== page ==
For better or worse, Strator is still pretty much a US and a Texan operation.

    Yes, they have operatives elsewhere, but their inherent bias (which they are not aware of themselves) shows through.

    The more removed the things are from the grand chessboard and US interests, the more likely they are to be completely off the board in their takes.

  3. Ah, man. How come the Germans can’t do something like that? I’d love to have a free passport into Germany to visit because my mom’s side of the family is ethnic German.

  4. Stratfor’s analysis took a dive when the more intelligent of its founders died in a car crash.

  5. @ IF, yeah, Germany gives out passports to the children and grandchildren of German citizens, even if born abroad — but they don’t like dual citizenship. (They allow it, but only rarely and under certain very narrow circumstances.)

    @ Paddy, several Eastern European countries with large diasporas have provisions for diasporid representation in Parliament. IMS the most extreme example of this is Croatia, which has 12 diaspora seats in a Parliament of [googles] 160 members. In the last election there were about 4.5 million eligible voters, of which about 400,000 were diasporids.

    By far the biggest chunk of Croat diasporids live in Bosnia, and the great majority of those have double citizenship. So, it’s not unheard of.

    Doug M.

  6. I’m not completely up-to-date on German practice, but the authorities did seem to tolerate dual citizenship (i.e., did not go hugely out of their way to track down whether someone with a German passport also held another one) outside the range of circumstances in which it was explicitly allowed. And, if memory serves, people are explicitly allowed to hold dual citizenship through 23 years of age.

  7. Both Italy and Greece allow their ethnics living in other countries to obtain citizenship. Greece going many generations back. Italy even provides dedicated seats for non-residents in the both the Chamber of Deputies and the Senate.

  8. Doug: lets say it is tricky. They changed the laws 10 years ago so that Germans that leave the country can jump through some hoops and keep citizenship when obtaining another. I got the feeling that it might be too many hoops and I’ll probably stick with greencard + DE citizenship myself. But I was under the strong impression that if foreigners want to obtain DE citizenship they have to give up their old one during naturalization. Also, unlike your impression, I got the feeling that German authorities actively track down violators. And interestingly many immigration decisions are done on a state (Bundesland) not federal level. My mom received DE citizenship from Thuringia, and I have a friend trying to get it in Bavaria. So, your mileage might greatly vary if you go through the process in Berlin or Munich.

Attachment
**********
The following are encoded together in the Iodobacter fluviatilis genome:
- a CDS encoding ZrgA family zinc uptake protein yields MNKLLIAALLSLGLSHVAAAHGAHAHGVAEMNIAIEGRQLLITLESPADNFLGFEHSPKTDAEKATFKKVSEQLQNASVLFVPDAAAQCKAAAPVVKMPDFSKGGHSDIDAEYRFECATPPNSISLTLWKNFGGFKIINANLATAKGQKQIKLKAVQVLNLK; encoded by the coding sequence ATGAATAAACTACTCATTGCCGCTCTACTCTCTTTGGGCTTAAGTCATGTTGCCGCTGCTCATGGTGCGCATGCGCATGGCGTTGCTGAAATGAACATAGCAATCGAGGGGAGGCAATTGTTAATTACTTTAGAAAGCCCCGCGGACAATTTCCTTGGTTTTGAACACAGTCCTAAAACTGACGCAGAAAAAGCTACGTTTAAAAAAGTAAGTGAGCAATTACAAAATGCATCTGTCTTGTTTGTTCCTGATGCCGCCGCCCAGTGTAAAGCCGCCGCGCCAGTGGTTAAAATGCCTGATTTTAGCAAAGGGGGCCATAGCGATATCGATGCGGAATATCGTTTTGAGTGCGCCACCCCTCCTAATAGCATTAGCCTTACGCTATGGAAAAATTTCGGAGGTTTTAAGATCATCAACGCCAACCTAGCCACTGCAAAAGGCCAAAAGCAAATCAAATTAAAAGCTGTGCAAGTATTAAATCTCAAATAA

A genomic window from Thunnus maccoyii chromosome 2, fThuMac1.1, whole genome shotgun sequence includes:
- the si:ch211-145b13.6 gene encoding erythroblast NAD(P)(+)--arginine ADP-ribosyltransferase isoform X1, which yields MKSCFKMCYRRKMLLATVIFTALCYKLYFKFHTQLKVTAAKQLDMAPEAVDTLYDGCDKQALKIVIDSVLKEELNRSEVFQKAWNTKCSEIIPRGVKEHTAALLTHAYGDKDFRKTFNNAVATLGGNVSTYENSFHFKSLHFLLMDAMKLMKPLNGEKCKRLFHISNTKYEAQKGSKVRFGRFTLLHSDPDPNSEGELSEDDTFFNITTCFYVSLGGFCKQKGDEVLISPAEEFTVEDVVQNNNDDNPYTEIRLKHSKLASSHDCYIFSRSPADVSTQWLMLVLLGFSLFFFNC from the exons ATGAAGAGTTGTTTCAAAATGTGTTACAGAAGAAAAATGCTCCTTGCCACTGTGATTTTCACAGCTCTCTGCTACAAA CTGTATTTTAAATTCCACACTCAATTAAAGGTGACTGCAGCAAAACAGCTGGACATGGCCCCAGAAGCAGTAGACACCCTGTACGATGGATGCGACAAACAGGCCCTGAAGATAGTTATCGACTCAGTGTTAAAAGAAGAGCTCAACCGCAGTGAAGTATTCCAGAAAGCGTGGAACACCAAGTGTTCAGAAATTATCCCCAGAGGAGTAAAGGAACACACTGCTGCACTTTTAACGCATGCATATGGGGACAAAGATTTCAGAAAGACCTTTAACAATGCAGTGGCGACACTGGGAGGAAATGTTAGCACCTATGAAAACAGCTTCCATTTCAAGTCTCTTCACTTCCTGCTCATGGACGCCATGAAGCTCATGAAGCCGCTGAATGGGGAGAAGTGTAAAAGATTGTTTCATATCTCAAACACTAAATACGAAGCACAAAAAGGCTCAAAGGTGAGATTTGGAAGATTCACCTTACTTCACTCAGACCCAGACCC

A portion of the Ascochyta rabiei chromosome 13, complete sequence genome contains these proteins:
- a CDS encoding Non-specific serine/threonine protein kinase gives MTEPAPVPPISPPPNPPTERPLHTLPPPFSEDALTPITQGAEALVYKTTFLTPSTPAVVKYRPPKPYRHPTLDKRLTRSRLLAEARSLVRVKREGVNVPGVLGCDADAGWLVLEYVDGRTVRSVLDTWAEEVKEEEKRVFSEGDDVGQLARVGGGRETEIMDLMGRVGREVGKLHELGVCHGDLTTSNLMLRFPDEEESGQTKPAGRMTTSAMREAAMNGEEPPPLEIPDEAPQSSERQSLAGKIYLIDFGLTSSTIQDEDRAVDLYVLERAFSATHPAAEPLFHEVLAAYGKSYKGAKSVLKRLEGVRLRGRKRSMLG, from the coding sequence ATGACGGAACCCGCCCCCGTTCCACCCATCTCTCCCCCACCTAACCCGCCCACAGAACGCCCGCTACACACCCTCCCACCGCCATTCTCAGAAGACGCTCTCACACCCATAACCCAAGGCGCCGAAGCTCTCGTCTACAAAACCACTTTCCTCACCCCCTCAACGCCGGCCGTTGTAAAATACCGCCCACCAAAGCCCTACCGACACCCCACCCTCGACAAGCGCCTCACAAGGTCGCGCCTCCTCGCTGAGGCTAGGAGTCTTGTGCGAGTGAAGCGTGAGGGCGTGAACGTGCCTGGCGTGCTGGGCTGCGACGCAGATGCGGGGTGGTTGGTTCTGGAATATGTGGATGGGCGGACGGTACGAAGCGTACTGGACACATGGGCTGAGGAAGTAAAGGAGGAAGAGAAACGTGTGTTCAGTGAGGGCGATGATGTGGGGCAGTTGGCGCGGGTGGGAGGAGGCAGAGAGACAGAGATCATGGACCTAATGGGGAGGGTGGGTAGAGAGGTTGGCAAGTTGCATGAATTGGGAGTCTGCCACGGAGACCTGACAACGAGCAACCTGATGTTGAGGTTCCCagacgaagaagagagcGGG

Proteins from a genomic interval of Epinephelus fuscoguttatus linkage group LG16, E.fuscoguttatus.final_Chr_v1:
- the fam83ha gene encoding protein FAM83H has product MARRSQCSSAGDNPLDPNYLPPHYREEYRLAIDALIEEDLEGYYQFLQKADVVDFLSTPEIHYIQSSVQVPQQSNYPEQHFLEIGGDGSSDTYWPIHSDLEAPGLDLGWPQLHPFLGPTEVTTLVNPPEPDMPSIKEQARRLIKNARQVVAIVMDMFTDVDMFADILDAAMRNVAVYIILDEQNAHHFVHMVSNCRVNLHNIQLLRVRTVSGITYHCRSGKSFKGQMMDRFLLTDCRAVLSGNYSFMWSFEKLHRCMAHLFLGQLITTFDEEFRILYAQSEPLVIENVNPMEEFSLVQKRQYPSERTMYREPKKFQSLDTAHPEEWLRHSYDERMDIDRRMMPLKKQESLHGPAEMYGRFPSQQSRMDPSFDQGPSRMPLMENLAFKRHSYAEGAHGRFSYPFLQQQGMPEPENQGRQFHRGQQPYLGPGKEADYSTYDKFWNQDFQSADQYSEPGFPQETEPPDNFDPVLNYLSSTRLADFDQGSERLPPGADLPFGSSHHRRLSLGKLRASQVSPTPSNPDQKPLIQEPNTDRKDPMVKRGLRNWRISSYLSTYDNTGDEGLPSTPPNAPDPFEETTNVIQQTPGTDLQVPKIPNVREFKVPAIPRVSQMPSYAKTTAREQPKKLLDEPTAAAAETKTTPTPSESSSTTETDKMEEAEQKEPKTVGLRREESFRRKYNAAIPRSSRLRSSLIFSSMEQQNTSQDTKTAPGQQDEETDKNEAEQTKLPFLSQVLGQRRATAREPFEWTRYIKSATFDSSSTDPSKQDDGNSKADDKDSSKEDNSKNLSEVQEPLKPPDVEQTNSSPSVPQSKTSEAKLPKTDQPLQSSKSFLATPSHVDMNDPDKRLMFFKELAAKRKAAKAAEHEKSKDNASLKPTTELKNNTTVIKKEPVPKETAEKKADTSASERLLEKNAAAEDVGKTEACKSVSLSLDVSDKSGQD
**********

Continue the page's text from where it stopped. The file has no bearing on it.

9. eat comment, Doug. I too find it difficult most of the time to take Stratfor seriously. They have these fix ideas about security politics trumping everything else all the time (and they ALWAYS feel the need to bring up the importance of geographic location, which according to them is the foundation of ALL politics). It’s simplistic, unenlightening and misleading. Unfortunately, their articles are also deceptively well-written, which gives the false impression that they have something worthwhile to say.

  10. As far as I can recall, officially it was never mentioned from the side of Fidesz that Hungarians living abroad in the Carpathian basin will have the right to vote in Hungary if they hold a Hungarian passport.

    This story started years ago, in the former governmental era of Fidesz (between 1998 and 2002). Then the government issued (‘)ID(‘)s (‘Magyar Igazolvány’) that allowed their holders, ethnic Hungarians living abroad to get some discounts in using some of Hungary’s services (e.g. the railway system) – but only on a limited basis. Moreover, it was a clear sound saying they are ‘not forgotten’ by Hungary. (Since 1990, one of the main priorities of Hungary was to take responsibility for Hungarians living in the Carpathian basin.)

    The referendum of 2004 Douglas has mentioned was originally rooted in a civil initiative by the World Organisation of Hungarians (Magyarok Világszövetsége). Serving his voter’s needs, I believe Fidesz had no other choice than to back up this initiative. During the campaign (which was pretty heated up) the Socialist and the Liberal parties argued that if the passport will be granted, not only the right to vote would be available for Hungarians living in the neighbouring countries, but the access to all public services (from hospitals to transportation) on the same basis as for Hungarians living in Hungary.

    Besides family, I have a few close friends who are Hungarians and nationals of neighbouring countries of Hungary. All of them have told me the same story: if they want to gain Hungarian citizenship, it takes years, a tremendous effort in time and money; overall giving them the feeling of being humiliated. (As contrast, giving citizenship to nationals of third countries may take less time). I think giving them passport without the prospect of being eligible to vote is a way of paying some ‘moral debt’ – and speaking of politics, a smack to both the Socialist party and Jobbik. Speaking of foreign policy, the most problematic state is Slovakia (they’re even before a parliamentary election nowadays) where the ‘Hungarian Card’ will surely be played.